Vancouver market faces significant risks in the near future - analysts

Vancouver market faces significant risks in the near future - analysts

Vancouver market faces significant risks in the near future - analysts Observers contended that the one-two punch of the 15 per cent foreign home buyers’ tax and the new federal mortgage rules has opened the Vancouver real estate market to major risks that might materialize in the near future.
 
Latest figures from the Real Estate Board of Greater Vancouver bore out this gloomy viewpoint, with home sales dramatically plunging by 38.8 per cent year-over-year in October, CBC News reported.
 
David Madani of Capital Economics stated that this marks the continuous decline of sales volume in the city, which began approximately February this year.
 
“[Vancouver] is in a full-blown correction,” Madani said. “Introducing [the new rules] now, the risk is that this could be the trigger or catalyst that everyone fears the most.”
 
However, the Canada analyst cautioned that this correction should be attributed less on the foreign buyers’ tax, and more on the credit cycle that led to the prevailing environment of record-low interest rates--and the consequent heavily leveraged client base.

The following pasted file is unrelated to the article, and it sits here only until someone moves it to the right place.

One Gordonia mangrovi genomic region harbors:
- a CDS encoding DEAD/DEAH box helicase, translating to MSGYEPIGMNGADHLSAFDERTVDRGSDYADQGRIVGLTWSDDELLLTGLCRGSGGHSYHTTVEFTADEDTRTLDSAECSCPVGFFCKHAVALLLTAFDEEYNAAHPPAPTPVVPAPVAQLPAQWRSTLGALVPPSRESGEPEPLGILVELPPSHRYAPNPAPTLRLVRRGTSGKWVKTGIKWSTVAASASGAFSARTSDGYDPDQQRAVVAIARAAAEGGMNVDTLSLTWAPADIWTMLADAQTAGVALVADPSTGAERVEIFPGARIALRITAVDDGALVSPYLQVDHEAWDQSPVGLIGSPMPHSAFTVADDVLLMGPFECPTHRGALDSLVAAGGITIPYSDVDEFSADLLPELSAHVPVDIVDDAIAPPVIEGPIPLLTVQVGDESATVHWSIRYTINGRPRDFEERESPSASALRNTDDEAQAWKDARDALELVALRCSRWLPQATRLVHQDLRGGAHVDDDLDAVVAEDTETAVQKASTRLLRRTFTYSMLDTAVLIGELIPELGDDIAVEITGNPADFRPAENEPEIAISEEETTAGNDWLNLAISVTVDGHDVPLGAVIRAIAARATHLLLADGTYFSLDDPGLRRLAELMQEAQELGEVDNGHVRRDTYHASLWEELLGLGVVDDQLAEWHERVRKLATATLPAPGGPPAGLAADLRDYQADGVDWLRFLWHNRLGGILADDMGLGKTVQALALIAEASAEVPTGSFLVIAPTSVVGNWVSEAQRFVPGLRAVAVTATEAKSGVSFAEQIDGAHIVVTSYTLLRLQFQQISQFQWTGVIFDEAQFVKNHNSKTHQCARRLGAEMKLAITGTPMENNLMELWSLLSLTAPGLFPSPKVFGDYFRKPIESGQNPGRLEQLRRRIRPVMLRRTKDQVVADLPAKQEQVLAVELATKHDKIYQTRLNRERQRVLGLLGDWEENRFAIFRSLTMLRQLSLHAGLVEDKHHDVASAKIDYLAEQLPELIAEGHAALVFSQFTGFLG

“Anything that reduces the amount of credit available to purchase a home will slow the market down,” Madani explained. “So the housing mess that's been created over the past decades or so, it's not just about low interest rates, it's about the increased leverage in the system.”
 
“I do think the Vancouver market is going to have a very, very hard landing that will probably drag out for a few years potentially.”
 
Meanwhile, Benjamin Tal of CIBC argued that while the foreign buyers’ tax indeed played a significant role, a more important factor is the staggering price growth that had prospective buyers simply opt out of the market entirely.
 
Vancouver should net be taken as a simulation of how Toronto would fare in the next few months, however.
 
“It's not a crash, it's not a free fall,” Tal said. “But it's exactly what the government would like to see. They'd like to see the market slowing down, they would like to see less mortgages in the market, less people buying.”

Related Stories:
Vancouver carries the greatest probability of a bubble - study
Analysis: Many Vancouver homes within reach of middle-class families